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35 posts tagged with history by brundlefly.
Displaying 1 through 35 of 35.

Climate change and contemporary fiction

"Novels are no use at all in days like these, for they deal with people and their relationships, with fathers and mothers and daughters or sons and lovers, etc., with souls, usually unhappy ones, and with society etc., as if the place for all these things were assured, the earth for all time earth, the sea level fixed for all time." [more inside]
posted by brundlefly on Aug 9, 2014 - 57 comments

The man who saved the dinosaurs

Dinosaurs were lumbering, stupid, scientifically boring beasts—until John Ostrom rewrote the book on them.
posted by brundlefly on Jul 11, 2014 - 12 comments

Women in archaeology, geology, and palaeontology

"TrowelBlazers is a celebration of women archaeologists, palaeontologists and geologists who have been doing awesome work for far longer, and in far greater numbers, than most people realize." [via]
posted by brundlefly on Jul 7, 2014 - 4 comments

The Santa Maria found?

"More than five centuries after Christopher Columbus’s flagship, the Santa Maria, was wrecked in the Caribbean, archaeological investigators think they may have discovered the vessel’s long-lost remains – lying at the bottom of the sea off the north coast of Haiti."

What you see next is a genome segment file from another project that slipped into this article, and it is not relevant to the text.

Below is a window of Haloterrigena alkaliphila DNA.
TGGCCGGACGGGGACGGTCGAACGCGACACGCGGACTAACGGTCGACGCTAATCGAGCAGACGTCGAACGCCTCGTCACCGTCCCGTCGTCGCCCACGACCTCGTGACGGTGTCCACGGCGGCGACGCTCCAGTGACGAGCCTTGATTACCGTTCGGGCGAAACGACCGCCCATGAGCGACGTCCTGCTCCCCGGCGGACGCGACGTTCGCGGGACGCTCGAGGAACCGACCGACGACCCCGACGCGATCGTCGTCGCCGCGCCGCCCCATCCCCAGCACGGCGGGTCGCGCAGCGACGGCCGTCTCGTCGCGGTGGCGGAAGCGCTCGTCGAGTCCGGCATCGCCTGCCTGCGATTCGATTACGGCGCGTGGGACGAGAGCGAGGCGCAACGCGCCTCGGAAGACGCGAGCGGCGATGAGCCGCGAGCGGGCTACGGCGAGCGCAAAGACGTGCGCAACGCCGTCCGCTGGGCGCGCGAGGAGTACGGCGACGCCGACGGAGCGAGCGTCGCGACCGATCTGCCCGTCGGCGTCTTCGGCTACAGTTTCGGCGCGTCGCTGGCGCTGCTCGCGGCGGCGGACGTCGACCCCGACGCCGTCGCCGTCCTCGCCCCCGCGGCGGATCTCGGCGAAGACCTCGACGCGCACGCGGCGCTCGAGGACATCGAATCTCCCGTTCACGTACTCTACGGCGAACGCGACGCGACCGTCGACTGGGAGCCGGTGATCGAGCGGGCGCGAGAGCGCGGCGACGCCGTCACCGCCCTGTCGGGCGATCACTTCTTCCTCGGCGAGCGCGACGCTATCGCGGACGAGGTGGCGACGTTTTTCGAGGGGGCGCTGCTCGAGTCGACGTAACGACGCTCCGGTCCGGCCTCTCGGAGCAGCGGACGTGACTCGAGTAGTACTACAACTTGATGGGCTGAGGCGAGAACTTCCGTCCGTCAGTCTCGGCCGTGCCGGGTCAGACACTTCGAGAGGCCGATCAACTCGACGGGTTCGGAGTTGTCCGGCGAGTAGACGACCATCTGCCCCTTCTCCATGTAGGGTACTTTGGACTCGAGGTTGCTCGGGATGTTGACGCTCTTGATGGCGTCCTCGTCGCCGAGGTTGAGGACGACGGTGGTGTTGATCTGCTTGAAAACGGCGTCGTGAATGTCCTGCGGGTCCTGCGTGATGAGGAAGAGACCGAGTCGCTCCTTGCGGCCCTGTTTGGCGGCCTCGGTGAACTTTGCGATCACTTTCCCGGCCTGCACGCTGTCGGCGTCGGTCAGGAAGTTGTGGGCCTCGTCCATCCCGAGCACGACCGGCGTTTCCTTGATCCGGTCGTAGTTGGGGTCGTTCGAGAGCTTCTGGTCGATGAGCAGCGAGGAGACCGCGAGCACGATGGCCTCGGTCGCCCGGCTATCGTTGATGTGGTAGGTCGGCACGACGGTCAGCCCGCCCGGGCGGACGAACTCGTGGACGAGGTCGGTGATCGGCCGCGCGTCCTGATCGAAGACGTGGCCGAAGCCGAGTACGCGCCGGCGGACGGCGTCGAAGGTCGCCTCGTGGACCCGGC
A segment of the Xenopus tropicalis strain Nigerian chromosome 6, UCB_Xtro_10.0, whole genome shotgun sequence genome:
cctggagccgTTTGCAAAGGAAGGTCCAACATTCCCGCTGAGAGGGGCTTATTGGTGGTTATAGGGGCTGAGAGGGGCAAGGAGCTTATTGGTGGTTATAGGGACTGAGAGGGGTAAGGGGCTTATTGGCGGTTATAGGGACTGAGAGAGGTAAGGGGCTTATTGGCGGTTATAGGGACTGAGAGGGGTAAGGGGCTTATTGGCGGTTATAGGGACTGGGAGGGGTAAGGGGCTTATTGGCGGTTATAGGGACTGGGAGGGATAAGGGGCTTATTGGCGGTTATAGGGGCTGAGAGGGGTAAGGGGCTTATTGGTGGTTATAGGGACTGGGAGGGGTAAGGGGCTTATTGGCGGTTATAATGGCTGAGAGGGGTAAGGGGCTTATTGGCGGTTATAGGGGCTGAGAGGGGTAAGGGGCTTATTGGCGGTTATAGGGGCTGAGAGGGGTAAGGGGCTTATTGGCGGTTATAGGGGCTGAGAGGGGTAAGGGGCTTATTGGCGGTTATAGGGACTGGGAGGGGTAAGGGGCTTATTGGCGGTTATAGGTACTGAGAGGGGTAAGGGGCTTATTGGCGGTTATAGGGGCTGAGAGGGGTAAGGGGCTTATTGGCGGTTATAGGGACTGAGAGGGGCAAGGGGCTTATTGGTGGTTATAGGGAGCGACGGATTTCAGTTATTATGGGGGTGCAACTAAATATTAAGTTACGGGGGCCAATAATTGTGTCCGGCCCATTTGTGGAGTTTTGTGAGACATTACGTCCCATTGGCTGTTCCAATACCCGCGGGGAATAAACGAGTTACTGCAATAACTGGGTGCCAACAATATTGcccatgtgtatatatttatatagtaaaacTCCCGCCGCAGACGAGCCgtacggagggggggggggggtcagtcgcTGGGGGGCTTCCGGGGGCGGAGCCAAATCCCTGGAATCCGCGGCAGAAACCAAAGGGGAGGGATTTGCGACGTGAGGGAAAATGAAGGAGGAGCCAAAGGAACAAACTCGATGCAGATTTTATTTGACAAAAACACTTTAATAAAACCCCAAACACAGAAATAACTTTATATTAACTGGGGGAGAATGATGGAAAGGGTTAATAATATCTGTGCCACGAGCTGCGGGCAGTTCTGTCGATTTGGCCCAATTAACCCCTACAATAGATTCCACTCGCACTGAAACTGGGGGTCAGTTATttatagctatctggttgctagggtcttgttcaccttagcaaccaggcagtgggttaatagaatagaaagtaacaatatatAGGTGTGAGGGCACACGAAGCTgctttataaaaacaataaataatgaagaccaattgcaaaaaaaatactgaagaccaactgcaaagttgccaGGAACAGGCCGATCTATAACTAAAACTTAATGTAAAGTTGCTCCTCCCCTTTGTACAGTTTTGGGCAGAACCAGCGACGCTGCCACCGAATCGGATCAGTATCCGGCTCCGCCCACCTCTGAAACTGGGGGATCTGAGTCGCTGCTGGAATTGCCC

posted by brundlefly on May 13, 2014 - 61 comments

The Misremembering of ‘I Have a Dream’

Fifty years after the March on Washington, Dr. King’s most famous speech, like his own political legacy, is widely misunderstood.
posted by brundlefly on Aug 23, 2013 - 51 comments

Relative Power of Contemporary States, Nations and Empires

The Histomap: Four Thousand Years of World History
posted by brundlefly on Aug 13, 2013 - 65 comments

The Rise and Fall of Katharine Hepburn's Fake Accent

When Hollywood turned to talkies, it created a not-quite-British, not-quite-American style of speaking that has all but disappeared.
posted by brundlefly on Aug 8, 2013 - 93 comments

"No one will be admitted after the start of the FPP."

Warning! These 1950s Movie Gimmicks Will Shock You
posted by brundlefly on Jul 31, 2013 - 47 comments

The Gripping, Mind-Blowing, Thrilling Evolution of the Movie Trailer

The Art of the Trailer [more inside]
posted by brundlefly on Jun 18, 2013 - 73 comments

The Last of the Great Chained Libraries

"On a beautiful sunny day last week, the Turning Over a New Leaf project team decided to take a day off from the office to visit a spectacular chained library in the small town of Zutphen (located in the eastern part of the Netherlands). Built in 1564 as part of the church of St Walburga, it is one of only five chained libraries in the world that survive ‘intact’—that is, complete with the original books, chains, rods, and furniture."